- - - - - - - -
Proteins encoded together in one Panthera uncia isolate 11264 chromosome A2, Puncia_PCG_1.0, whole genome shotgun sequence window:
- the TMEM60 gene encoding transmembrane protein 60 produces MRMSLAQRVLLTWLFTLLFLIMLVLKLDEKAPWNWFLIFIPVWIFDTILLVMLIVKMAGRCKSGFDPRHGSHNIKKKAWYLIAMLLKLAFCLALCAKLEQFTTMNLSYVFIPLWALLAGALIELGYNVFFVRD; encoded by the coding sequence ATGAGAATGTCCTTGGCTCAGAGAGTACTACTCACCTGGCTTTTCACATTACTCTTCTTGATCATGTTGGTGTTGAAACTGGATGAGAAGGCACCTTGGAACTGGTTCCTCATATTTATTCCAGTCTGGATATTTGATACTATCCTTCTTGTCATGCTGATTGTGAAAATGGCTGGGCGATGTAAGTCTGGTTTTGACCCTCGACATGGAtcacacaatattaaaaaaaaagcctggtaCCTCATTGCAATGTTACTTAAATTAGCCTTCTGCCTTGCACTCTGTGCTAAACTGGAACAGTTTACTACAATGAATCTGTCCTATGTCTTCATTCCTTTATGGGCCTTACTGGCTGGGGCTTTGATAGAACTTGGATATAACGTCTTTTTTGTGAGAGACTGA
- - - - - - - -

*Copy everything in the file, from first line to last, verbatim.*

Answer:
Proteins encoded together in one Panthera uncia isolate 11264 chromosome A2, Puncia_PCG_1.0, whole genome shotgun sequence window:
- the TMEM60 gene encoding transmembrane protein 60 produces MRMSLAQRVLLTWLFTLLFLIMLVLKLDEKAPWNWFLIFIPVWIFDTILLVMLIVKMAGRCKSGFDPRHGSHNIKKKAWYLIAMLLKLAFCLALCAKLEQFTTMNLSYVFIPLWALLAGALIELGYNVFFVRD; encoded by the coding sequence ATGAGAATGTCCTTGGCTCAGAGAGTACTACTCACCTGGCTTTTCACATTACTCTTCTTGATCATGTTGGTGTTGAAACTGGATGAGAAGGCACCTTGGAACTGGTTCCTCATATTTATTCCAGTCTGGATATTTGATACTATCCTTCTTGTCATGCTGATTGTGAAAATGGCTGGGCGATGTAAGTCTGGTTTTGACCCTCGACATGGAtcacacaatattaaaaaaaaagcctggtaCCTCATTGCAATGTTACTTAAATTAGCCTTCTGCCTTGCACTCTGTGCTAAACTGGAACAGTTTACTACAATGAATCTGTCCTATGTCTTCATTCCTTTATGGGCCTTACTGGCTGGGGCTTTGATAGAACTTGGATATAACGTCTTTTTTGTGAGAGACTGA